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Clark Reflects: His Time At UNCW Business School

By Jenny Callison, posted May 23, 2014
Cameron School of Business dean Larry Clark says he'll continue his style of engagement and teamwork in his new post as chancellor of Louisiana State University-Shreveport. (Photo by Mark Steelman)
Larry Clark, dean of the Cameron School of Business at University of North Carolina Wilmington for the past 14 years, is leaving the university in June to become chancellor of Louisiana State University-Shreveport.

LSUS is familiar territory to Clark, who served there for 13 years, first as professor of business law and then dean of the LSUS business school, before leaving to become business school dean at California’s Sonoma State University in 1994. He is also well acquainted with the people and culture of the Shreveport-Bossier City region as well as the area’s economic climate, which has experienced cycles of boom and bust over the last few decades.

Clark sat down recently to talk about his years at UNCW and what awaits him in his new position.

“I was fortunate to make great choice in coming to the Cameron Business School. There was a great culture here; my job was not to screw it up,” he said.

Under Clark’s leadership, the Cameron Executive Network and Executive in Residence programs flourished, say his UNCW colleagues. He helped launch Business Week, which brings successful business leaders – including UNCW alumni – to campus for a concentrated few days of immersion learning for students.

Clark isn’t afraid of instituting change and got plenty of experience making things happen when he went to Sonoma State.

“I was hired in the role of a change agent to help the business school pursue professional business school accreditation through AACSB [Association to Advance Collegiate Schools of Business]. The faculty union was hostile to the pursuit of AACSB; they feared greater faculty accountability and change. However, the culture and commitment to AACSB changed once business faculty understood that AACSB accreditation is a pre-condition to becoming recognized as a very good school of business. The Sonoma State business school achieved AACSB accreditation after I came to UNCW,” Clark said.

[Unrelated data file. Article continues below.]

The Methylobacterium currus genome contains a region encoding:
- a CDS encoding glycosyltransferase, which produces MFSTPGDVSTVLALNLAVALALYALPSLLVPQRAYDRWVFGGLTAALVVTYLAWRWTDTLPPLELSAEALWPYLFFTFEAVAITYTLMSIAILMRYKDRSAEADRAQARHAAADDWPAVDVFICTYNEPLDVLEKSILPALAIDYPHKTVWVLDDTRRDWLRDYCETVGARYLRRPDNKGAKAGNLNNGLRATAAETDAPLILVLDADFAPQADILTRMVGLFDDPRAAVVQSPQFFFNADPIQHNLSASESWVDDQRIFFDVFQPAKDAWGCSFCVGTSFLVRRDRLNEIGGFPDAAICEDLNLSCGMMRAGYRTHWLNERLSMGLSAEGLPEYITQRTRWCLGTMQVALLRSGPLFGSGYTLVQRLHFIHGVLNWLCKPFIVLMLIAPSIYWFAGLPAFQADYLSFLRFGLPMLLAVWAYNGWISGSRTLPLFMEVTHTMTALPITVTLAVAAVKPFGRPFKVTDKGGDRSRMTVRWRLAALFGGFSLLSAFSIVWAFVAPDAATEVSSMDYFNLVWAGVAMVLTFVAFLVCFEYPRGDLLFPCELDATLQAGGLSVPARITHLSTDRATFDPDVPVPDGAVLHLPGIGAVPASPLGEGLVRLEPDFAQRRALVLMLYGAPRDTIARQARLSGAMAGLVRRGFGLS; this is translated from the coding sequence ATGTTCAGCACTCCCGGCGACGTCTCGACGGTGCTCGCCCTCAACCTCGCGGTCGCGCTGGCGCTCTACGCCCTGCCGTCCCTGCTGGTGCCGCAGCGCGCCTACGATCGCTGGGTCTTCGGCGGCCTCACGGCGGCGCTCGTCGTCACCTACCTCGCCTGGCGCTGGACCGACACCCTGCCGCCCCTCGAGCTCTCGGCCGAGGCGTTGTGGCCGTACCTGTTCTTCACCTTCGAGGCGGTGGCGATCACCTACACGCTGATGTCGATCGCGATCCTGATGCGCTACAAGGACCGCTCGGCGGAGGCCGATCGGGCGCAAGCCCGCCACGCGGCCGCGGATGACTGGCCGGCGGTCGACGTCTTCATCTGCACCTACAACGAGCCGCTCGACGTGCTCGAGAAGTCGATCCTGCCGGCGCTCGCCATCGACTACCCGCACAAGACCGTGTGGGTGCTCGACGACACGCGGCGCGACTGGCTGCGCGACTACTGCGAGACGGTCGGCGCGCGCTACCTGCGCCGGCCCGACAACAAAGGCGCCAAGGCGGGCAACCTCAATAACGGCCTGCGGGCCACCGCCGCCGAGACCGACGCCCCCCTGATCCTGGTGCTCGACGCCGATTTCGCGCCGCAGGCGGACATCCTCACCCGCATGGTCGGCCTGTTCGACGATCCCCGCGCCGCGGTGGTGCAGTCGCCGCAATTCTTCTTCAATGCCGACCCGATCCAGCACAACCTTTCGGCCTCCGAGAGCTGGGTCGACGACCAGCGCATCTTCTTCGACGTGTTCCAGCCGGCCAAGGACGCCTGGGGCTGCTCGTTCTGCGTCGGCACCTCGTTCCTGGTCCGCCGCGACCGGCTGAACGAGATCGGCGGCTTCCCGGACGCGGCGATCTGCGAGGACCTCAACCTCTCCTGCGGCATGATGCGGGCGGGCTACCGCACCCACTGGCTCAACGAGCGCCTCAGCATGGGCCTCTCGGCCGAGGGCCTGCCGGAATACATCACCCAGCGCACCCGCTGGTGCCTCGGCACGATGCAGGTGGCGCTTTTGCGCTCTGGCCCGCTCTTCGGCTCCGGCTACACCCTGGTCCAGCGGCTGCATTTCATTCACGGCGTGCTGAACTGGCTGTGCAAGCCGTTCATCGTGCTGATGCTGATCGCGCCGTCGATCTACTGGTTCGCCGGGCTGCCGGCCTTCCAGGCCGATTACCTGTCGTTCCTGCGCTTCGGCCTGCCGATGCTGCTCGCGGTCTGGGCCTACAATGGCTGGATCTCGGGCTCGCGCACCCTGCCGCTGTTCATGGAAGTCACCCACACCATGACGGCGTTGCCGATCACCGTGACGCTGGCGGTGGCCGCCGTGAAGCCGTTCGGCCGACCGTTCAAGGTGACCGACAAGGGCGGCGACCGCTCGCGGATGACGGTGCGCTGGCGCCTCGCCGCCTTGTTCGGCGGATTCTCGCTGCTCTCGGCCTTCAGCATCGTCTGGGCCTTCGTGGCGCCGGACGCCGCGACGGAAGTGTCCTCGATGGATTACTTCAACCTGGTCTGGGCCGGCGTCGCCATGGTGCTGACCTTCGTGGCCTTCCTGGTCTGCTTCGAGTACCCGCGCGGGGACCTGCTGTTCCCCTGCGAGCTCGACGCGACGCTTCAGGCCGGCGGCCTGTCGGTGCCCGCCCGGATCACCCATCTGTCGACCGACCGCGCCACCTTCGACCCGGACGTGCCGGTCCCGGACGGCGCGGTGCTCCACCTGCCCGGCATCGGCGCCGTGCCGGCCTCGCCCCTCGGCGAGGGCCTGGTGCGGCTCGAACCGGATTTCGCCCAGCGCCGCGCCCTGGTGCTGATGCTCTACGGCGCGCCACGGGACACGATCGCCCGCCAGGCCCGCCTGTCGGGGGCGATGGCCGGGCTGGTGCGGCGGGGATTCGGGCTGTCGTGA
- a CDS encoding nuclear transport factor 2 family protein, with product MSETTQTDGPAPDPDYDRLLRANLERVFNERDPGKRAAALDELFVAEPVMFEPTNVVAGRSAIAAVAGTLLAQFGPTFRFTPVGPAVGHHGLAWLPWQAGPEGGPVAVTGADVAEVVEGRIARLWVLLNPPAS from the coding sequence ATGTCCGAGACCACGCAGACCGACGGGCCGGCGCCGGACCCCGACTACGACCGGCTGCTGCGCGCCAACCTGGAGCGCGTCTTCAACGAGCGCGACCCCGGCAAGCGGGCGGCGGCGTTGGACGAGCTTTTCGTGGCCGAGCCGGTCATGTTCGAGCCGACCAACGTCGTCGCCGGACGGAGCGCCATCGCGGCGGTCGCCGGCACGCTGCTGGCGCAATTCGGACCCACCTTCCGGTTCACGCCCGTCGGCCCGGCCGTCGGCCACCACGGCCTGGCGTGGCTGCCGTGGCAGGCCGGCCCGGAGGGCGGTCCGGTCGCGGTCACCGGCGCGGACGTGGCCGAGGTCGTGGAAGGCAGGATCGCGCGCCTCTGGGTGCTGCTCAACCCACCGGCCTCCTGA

Another major change Clark made at Sonoma State was launching a wine business program – a natural, given the school’s location. He got initial resistance there, too.

“The SSU faculty was composed of a number of faculty with impressive academic credentials from elite business schools. Some were skeptical of our business school focusing on the applied business needs of any industry, even the premium wine industries of Napa Valley and Sonoma County. However, this changed. It was great to watch faculty and vintners begin to work together for the benefit of our students and their wineries,” Clark said.

“By the time I left Sonoma State, our wine business program had become embraced by the faculty, supported by over 125 wineries and was beginning to have impact with the premium wine industry.”

Clark left Sonoma knowing he had helped change the culture. He says his level of satisfaction at what has been accomplished at UNCW is even greater.